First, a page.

There are lots of reasons to use a wire cage for your hamster. They provide excellent air flow, they are easy to customize by connecting accessories to the wires, and you can buy them from most pet stores. Does that mean they are the best choice for all hamsters? No, unfortunately it is not that simple. To begin, most wire hamster cages aren’t big enough by themselves. You need to buy cage door adapters to connect several cages together via tubes, much like how modular hamster cages are joined together.
Another option is to go a hybrid route of connecting the wire cage to a modular cage. This multi-module solution can dramatically extend the amount of space available for your hamster to roam. When purchasing a cage door adapter, you must ensure that it fits tightly on the doorway and does not have any gaps that your hamster can squeeze out from. Monitor it closely for bite marks too, and replace it if it is too damaged.
Perhaps you live in a small apartment and you lack the space for a multi-module setup. Not to worry, there are multilevel wire cages you can look into instead. Just make sure you look for ones designed for hamsters, not rats or mice. Otherwise, the spacing of the bars might be too far apart, and your hamster can squeeze through. If you are worried, bring a measuring tape with you to the store and measure the space between bars. For Syrian hamsters, the spacing cannot exceed 3/8” (1.0 cm). For dwarf hamsters, the spacing cannot exceed 3/16” (0.5cm).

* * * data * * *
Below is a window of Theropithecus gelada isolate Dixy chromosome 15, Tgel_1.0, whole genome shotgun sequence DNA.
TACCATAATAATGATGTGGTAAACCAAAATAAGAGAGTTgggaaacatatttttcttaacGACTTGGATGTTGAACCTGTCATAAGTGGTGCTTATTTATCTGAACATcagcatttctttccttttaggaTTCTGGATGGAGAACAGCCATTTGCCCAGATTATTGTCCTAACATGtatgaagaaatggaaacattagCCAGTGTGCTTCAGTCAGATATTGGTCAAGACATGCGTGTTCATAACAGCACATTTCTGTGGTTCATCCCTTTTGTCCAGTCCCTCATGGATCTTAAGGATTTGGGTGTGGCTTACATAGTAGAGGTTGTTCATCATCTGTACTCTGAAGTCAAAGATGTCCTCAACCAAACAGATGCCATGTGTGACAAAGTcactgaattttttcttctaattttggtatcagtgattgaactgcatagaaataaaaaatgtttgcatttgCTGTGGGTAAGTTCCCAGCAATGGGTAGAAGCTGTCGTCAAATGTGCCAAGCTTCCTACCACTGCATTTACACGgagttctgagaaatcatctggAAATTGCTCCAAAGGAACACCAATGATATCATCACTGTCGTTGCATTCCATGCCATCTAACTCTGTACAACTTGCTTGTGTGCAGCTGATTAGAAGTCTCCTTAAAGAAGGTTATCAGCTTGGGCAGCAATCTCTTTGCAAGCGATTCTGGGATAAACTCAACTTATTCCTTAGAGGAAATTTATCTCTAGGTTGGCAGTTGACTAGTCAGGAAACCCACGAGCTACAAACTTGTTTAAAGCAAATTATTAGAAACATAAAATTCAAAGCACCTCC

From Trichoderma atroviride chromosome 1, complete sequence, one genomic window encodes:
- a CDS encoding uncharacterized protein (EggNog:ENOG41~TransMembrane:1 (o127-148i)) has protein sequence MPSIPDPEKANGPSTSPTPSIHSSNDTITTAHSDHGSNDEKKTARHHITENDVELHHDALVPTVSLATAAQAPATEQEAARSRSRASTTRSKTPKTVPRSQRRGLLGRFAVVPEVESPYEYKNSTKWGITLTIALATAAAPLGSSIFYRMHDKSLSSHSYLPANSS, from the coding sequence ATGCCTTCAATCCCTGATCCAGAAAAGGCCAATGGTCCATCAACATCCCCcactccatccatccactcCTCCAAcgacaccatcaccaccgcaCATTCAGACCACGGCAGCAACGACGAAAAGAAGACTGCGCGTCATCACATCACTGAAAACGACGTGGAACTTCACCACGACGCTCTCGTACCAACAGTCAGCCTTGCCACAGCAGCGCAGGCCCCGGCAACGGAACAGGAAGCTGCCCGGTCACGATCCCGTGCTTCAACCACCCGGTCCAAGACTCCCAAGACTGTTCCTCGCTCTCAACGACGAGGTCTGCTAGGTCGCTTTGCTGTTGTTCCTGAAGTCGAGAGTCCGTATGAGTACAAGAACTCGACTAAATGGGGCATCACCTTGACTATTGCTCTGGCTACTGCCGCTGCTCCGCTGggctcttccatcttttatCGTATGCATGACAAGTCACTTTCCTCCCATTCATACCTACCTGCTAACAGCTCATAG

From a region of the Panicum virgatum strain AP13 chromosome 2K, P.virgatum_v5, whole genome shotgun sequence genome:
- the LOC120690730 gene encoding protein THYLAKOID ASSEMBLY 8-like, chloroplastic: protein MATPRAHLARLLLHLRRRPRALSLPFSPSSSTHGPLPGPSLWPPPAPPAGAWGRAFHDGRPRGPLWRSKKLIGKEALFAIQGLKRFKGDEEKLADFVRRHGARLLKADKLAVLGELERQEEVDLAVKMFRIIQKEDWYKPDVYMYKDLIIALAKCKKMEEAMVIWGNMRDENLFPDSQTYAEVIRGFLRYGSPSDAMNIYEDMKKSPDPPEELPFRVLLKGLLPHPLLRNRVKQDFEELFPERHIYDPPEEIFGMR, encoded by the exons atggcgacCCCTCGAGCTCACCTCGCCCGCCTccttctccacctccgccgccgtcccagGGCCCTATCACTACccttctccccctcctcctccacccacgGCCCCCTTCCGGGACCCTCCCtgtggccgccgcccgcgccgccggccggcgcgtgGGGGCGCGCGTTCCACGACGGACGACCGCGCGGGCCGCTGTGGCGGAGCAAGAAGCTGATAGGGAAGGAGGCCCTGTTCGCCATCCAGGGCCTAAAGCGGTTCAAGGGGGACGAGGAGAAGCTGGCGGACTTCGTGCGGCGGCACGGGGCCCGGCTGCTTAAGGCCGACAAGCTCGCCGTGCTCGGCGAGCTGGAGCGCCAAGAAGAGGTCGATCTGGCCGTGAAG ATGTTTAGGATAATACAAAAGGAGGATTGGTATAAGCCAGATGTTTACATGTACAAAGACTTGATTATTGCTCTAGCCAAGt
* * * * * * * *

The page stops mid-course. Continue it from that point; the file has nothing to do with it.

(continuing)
Next, examine the upper levels of the multilevel cage. Does it have narrow platforms or full floors? Platforms are not a good idea; hamsters lack depth perception and can fall off them. Rather, look for ones with full floors so your hamster won’t ever have a nasty tumble.
Unfortunately, multilevel wire cages have second level floors made out of (you guessed it) wire which is harmful to your hamster’s feet. You will have to cover it completely using fake needlepoint canvas or other soft material. These covers can be cut to size and affixed to the floor or sides of the cage with cable ties. For additional comfort, place soft bedding material on top of the cover. We have written a review on the best hamster bedding if you want to learn more.
It’s not enough to cover only the upper floor, the ground floor needs some care too. Most of the time the ground floor or base of the wire cage is made of cheap material, however sometimes there will be a wire insert. Since we’ve established that running on wire is painful to your hamster, you will need to cut out the bottom or cover it up just like the top floor.
Hamsters love to climb and if your wire cage has horizontal bars within reach, you can bet your hamster will try to climb it. Many hamster owners have varying opinions on whether this is a cause for concern or not. On one hand it gives your hamster an opportunity to exercise and have fun. On the other hand, falls can sometimes happen which can lead to a serious injury. If this bothers you, find a cage with vertical wires and provide your hamster tubes or ladders at designated locations for climbing.